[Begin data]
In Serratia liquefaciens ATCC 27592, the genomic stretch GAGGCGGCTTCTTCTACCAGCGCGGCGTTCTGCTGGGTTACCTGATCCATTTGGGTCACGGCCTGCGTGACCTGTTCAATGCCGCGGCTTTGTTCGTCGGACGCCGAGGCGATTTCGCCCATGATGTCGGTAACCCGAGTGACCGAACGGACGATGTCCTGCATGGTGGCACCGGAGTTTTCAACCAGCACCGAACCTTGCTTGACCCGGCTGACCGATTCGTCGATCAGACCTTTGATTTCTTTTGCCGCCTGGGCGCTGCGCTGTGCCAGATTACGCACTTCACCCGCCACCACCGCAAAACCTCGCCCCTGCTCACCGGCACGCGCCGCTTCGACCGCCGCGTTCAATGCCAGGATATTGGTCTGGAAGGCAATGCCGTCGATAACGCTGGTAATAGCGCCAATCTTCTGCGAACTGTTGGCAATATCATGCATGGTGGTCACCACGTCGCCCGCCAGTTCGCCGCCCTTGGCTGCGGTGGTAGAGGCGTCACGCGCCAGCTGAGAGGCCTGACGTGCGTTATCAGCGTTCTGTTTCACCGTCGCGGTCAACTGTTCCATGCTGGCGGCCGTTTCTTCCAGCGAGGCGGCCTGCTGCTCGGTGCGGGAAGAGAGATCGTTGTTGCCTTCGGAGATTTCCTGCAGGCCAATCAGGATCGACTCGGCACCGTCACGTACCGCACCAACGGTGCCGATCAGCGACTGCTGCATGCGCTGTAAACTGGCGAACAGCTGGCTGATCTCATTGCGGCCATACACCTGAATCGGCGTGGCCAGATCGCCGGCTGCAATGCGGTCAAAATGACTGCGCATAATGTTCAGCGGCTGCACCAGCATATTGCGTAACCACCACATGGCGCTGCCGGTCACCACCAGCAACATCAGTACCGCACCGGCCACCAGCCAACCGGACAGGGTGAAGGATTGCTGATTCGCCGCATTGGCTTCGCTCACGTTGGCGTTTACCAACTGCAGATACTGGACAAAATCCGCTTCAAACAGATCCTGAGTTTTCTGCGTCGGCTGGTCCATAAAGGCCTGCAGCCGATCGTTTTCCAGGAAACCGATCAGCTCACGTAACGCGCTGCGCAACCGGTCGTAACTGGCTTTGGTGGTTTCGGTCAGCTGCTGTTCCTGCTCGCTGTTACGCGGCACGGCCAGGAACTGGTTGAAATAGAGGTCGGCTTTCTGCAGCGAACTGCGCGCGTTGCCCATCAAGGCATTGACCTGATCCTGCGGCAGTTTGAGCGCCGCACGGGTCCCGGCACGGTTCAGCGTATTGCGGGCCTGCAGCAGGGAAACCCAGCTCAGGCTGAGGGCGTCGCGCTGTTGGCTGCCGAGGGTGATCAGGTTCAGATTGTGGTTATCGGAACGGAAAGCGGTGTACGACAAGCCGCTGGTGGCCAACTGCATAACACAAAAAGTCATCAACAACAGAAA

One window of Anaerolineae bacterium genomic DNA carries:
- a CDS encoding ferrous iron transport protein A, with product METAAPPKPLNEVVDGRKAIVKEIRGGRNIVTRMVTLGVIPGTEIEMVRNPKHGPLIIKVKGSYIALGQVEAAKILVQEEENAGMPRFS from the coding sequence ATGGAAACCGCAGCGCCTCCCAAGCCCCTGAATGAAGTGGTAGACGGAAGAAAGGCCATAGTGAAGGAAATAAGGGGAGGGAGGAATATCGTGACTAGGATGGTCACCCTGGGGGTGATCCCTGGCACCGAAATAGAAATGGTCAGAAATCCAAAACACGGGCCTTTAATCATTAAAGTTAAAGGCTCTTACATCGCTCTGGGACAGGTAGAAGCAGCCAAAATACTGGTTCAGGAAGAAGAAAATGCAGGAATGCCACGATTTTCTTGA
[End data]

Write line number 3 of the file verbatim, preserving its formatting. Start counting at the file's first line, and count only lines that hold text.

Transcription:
- a CDS encoding ferrous iron transport protein A, with product METAAPPKPLNEVVDGRKAIVKEIRGGRNIVTRMVTLGVIPGTEIEMVRNPKHGPLIIKVKGSYIALGQVEAAKILVQEEENAGMPRFS from the coding sequence ATGGAAACCGCAGCGCCTCCCAAGCCCCTGAATGAAGTGGTAGACGGAAGAAAGGCCATAGTGAAGGAAATAAGGGGAGGGAGGAATATCGTGACTAGGATGGTCACCCTGGGGGTGATCCCTGGCACCGAAATAGAAATGGTCAGAAATCCAAAACACGGGCCTTTAATCATTAAAGTTAAAGGCTCTTACATCGCTCTGGGACAGGTAGAAGCAGCCAAAATACTGGTTCAGGAAGAAGAAAATGCAGGAATGCCACGATTTTCTTGA